I imagine that Something About Mary was made for that theater audience. The writer had his or her college professor echoing in his cortex about knowing who his audience is, instructing him to develop the tone, content and language of the script, tailor it to meet the expectations of that audience. Consequently, the writer wrote Something About Mary for the kind of person who would drive 10 miles to see Cameron Diaz comb man stuff through her hair. Put a crowd of them together and you have a laugh riot. The point is, that while the audience was made for that movie, that audience, to some degree, also made that movie.
So what if there were no theaters? The content would change, at least slightly. As long as the writer is considering different factors, a different outcome would have to be expected. And without theaters, the audience, at home or behind a computer, would tend to become more defined. And with a more defined audience, there would be more cultural filters, more assumptions, more inside jokes.
The films would tend to become less cultural. Think about it. Cultures are not monolithic, but are formed from all the factors that we see in that audience – variations in class, gender, generation, religion and education. Our cultural filter shapes how we view the world and can hinder understanding different backgrounds. Without theaters, the movies would, I think, exercise more of that. Writing for someone watching on a laptop, a writer may be more likely to assume that the audience believes what he or she believes.
 Leaving your home to see a movie makes us more inclined to leave our little worlds. And there is something liberating about joining the fray, hearing a joke amidst the madding crowd. We’re quicker to laugh and more likely to laugh aloud if we’ll only get lost in the din. That’s what happened to me the first time I saw Something About Mary.
And there is something about sitting in a theater knowing that the film wasn’t made for only you, that we are more likely to judge the film objectively. Being more likely to wonder how it affected every one else can be eye-opening.
And there is something about sitting in an audience knowing that an emotion or message actually transcended all differences between people. In making us more aware of each other, a movie in a theater is, to some degree, unifying. It may not be a kumbaya moment, but at least the presence of others is felt. And I think that’s something that should have a place in the world.
I also think that living in a world that assumes art is worth exerting ourselves for is not a bad thing––this from someone who likes to create an occasion for music by setting vinyl on a turntable.
               Oh, and the movie we saw? We saw American Hustle. It was pretty good. If you're a Facebook friend of mine, I think you’d like it.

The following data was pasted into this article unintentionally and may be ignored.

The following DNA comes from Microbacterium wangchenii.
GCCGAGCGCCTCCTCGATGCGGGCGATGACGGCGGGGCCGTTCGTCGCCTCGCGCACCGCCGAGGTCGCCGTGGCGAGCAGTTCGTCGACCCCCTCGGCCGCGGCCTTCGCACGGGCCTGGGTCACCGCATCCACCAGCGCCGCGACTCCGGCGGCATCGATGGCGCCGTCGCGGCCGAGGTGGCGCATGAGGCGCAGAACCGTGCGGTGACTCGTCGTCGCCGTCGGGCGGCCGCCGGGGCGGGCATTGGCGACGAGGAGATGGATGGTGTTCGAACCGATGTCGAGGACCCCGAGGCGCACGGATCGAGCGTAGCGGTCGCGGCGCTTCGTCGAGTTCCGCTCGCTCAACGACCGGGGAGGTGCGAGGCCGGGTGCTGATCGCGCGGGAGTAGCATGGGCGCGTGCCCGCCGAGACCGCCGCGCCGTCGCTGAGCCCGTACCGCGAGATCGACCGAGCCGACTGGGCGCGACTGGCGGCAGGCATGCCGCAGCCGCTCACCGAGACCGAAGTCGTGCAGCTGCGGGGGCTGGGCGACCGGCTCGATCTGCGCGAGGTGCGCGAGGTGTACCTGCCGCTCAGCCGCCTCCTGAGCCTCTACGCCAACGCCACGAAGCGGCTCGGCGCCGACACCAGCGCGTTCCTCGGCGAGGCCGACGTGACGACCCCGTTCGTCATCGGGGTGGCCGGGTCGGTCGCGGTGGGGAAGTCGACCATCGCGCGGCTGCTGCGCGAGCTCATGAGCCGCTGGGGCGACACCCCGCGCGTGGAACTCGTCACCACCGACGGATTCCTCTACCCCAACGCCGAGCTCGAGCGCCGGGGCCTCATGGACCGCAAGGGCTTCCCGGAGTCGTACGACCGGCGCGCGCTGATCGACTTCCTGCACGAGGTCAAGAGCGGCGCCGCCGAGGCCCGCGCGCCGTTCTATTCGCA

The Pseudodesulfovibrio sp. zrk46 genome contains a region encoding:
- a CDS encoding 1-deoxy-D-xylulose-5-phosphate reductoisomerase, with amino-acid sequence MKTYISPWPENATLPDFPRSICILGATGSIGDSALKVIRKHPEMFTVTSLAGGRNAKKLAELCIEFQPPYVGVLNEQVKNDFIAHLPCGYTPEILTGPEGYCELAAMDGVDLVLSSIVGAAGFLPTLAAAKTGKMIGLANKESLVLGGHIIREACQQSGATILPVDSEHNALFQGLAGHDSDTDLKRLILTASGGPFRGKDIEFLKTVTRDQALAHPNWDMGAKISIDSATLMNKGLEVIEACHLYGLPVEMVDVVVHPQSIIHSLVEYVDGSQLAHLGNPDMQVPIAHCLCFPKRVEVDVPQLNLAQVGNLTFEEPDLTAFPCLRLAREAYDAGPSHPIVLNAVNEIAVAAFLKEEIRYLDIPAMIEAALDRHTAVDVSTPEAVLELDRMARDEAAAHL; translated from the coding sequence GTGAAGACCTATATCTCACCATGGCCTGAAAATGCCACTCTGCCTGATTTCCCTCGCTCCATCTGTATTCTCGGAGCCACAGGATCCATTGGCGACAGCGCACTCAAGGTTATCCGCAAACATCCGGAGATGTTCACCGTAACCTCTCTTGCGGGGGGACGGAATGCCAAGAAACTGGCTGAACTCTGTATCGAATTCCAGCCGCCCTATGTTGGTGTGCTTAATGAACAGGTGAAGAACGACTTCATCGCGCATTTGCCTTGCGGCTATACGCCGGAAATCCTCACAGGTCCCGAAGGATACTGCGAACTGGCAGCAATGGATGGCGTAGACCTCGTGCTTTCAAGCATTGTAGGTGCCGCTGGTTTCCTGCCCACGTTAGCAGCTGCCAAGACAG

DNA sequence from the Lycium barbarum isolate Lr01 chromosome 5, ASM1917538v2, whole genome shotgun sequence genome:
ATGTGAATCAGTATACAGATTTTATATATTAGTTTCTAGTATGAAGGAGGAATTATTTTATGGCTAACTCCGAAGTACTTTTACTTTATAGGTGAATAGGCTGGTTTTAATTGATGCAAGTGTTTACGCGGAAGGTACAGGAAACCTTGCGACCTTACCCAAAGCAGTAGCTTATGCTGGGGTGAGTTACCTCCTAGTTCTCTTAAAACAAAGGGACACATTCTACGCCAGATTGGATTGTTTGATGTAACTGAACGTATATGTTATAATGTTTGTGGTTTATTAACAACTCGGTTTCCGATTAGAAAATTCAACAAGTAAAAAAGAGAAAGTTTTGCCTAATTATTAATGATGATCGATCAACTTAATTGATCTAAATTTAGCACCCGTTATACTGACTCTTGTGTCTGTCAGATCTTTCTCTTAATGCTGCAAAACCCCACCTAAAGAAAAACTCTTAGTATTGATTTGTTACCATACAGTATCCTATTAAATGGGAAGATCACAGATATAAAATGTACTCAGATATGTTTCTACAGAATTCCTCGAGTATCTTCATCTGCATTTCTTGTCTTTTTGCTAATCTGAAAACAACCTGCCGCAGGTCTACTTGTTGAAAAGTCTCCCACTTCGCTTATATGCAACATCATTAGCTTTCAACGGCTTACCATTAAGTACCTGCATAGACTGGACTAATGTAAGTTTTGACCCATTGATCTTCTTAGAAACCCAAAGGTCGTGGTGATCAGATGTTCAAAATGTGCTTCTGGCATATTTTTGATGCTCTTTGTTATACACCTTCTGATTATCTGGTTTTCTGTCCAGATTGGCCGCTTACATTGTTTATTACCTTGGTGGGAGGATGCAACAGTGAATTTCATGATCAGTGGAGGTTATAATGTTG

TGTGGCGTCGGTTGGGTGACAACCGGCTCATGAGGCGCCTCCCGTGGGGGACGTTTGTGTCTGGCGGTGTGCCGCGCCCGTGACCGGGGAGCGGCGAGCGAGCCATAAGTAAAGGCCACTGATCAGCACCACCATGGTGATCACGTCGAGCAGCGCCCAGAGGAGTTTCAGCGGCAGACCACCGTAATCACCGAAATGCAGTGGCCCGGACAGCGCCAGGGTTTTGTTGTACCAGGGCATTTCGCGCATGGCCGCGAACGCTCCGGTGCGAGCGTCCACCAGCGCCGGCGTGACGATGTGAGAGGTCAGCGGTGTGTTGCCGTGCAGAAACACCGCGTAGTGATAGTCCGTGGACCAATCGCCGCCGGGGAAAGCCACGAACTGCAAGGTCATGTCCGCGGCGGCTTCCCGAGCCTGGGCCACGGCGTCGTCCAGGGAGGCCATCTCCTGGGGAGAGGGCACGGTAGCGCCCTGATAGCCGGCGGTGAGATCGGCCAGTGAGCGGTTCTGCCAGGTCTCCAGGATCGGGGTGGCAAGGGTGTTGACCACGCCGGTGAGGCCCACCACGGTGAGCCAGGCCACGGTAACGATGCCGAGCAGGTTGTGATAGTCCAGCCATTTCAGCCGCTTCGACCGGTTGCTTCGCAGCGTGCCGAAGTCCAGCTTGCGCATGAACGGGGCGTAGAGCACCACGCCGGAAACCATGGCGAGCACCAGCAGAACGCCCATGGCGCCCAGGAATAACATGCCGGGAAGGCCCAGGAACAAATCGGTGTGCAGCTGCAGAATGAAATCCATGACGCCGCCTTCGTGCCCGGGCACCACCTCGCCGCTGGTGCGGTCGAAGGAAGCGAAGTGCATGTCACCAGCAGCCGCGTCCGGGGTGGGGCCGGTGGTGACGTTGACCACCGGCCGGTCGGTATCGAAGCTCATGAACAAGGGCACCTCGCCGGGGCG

Thursday, August 22, 2013

Insincerely yours


     After some eight years, it dawned on me that I really didn’t fire a particular art director for the reason I had given him. I realized that, way deep down, I had fired him because he used to say, “At the end of the day.” If you have ever been around someone who always said, “At the end of the day,” you know that it is more irritating than “Take it to the next level,” “Going forward” and “Having said that.” Should I lose sleep over it? Probably not.
     “At the end of the day” lacks substance. It also lacks something even more important to the business of advertising: sincerity. Roy S. Durstine wrote, “Advertisements are like people. If a man is sincere you can forgive him almost anything.” Come to think of it, that art director’s work didn't come off sincere, either – it always felt like "advertising".
     It’s like the Kenneth Cole community manager I recently read about. This writer wanted so desperately to be socially relevant that he posted, “Millions are in uproar in #Cairo. Rumor is they heard our new spring collection is now available online at …” I wonder if that guy still has a job. Because if someone is cynical about the product or the business, if someone has an agenda to be funny or post-modern, if someone panders with business-speak to sell an idea, you decrease your chances of finding that singular voice that resonates a little sincerity.
     I’m convinced that behind every great campaign there is at least one enthusiastic creative person. She finds it within herself to believe in the product to such a degree that she radiates enthusiasm and it rubs off on her work. Her ideas are like gasoline on the flame of enthusiasm. She insists on her vision; she fights for her belief; and it’s not simply because she came up with a creative solution. She has passion because she’s certain she’s captured a little bit of her original belief so a little bit of sincerity now squeaks out between the words.
     It’s definitely like people – all kinds can exude sincerity. If a timid person honestly believes he can do a job and you give him a chance, he will probably do just as well as the aggressive type who bounded into your office. Hal Riney had his sincerity; Cliff Freeman had his own. Sincerity can come through any style.